Friend or Foe – Food in the Classroom

by Megan

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“My coffee! My muffin! I spent three dollars on this!” Teachers are hearing the same story every morning this year. With the new school rule at Rumson-Fair Haven Regional High School, there is no consumption of anything in the classroom other than good, old, refreshing water. Most upper-classmen find it hard to adjust to this new rule, and many now question its purpose.

Many rumors are floating about the hallways. Many teachers claim allergies to common classroom snacks. Not only might some allergic students experience symptoms in a classroom full of food, but it is also a major issue with cross-contamination. For example, if a student was finishing his or her banana nut muffin on a desk during 1st period, a student that sits at that same desk during 2nd could still experience symptoms after the muffin is long gone.

Naturally, students are suspicious. “I doubt it would take all these years to realize allergies were an issue. It has been a more current dilemma,” claim upper-classmen.

For reason like this, older students have suggested other reasons for this rule. Most common of the claims, mice!  They have allegedly been spotted.  Not only is it a sanitation issue; it’s NASTY!  Also, it causes many problems to the RFH staff; such as health codes and money for extermination. However, even these reasons aren’t enough for some students.

The simplest solution for this predicament would be to allow food in the classroom as long as it’s maintained at the same time. I think food is a nice advantage; yet not 100% necessary. Pursuing this further, humans have originally evolved to eat throughout the day; not to starve yourself until lunch, then barely make it home at 3 o’clock to pig-out. We were made to eat when we are hungry. That may mean squeezing in an apple during 3rd or 4th period to curve your hunger before 7th period lunch. Also, with every time-consuming task to do in the morning, it is not uncommon for students to skip breakfast. So even if it just involved eating 1st period (until homeroom) everything helps.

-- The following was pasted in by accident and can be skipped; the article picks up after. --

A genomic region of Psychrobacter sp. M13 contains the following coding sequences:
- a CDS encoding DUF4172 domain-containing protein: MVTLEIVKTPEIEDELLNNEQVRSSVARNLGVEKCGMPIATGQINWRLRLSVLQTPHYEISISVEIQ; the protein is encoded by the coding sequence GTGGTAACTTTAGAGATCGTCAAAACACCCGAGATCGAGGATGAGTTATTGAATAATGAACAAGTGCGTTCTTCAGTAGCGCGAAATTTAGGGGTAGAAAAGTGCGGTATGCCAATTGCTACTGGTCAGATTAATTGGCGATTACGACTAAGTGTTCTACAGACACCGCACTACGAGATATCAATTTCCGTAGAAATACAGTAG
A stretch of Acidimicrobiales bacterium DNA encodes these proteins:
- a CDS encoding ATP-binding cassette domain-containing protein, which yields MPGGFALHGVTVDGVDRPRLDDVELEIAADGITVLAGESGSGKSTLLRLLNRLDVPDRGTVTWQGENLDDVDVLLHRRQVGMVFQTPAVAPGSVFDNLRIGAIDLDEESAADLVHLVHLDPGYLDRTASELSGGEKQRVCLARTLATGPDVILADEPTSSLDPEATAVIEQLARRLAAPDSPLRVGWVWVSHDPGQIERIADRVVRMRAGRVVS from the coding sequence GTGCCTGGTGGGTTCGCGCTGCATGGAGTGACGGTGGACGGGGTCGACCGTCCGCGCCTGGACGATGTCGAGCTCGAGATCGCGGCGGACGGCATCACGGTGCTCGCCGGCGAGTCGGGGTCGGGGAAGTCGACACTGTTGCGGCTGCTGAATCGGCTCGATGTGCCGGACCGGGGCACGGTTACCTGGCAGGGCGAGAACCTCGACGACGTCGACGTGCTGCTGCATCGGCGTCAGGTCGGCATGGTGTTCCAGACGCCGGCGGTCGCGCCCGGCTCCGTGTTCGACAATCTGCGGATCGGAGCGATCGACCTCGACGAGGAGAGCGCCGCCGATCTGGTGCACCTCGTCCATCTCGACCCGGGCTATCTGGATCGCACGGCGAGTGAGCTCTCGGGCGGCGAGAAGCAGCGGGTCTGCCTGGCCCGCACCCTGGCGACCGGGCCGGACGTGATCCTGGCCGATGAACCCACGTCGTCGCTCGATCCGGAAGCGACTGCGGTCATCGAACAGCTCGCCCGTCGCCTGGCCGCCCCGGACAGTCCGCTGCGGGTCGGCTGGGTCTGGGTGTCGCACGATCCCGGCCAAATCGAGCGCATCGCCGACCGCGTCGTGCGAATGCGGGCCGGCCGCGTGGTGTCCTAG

Also, even if you do follow the three-meal-per-day plan, both 4th period and 7th are awkward times to eat lunch. So whenever you’re feeling hungry, it would be much easier for both students and teachers to just have a bite to eat during class. However, there have been complaints from the staff on the full-fledged meal being brought to the classroom. Teachers seem not to mind if you are simply drinking tea in the morning or eating an apple in the afternoon, but there would always be that one student who took advantage of this rule and would bring in an entire three-course meal.

Instances like this, weather it be the students or teacher at fault, were just another reason why RFH’s new rule of no eating in the classroom was put in place.

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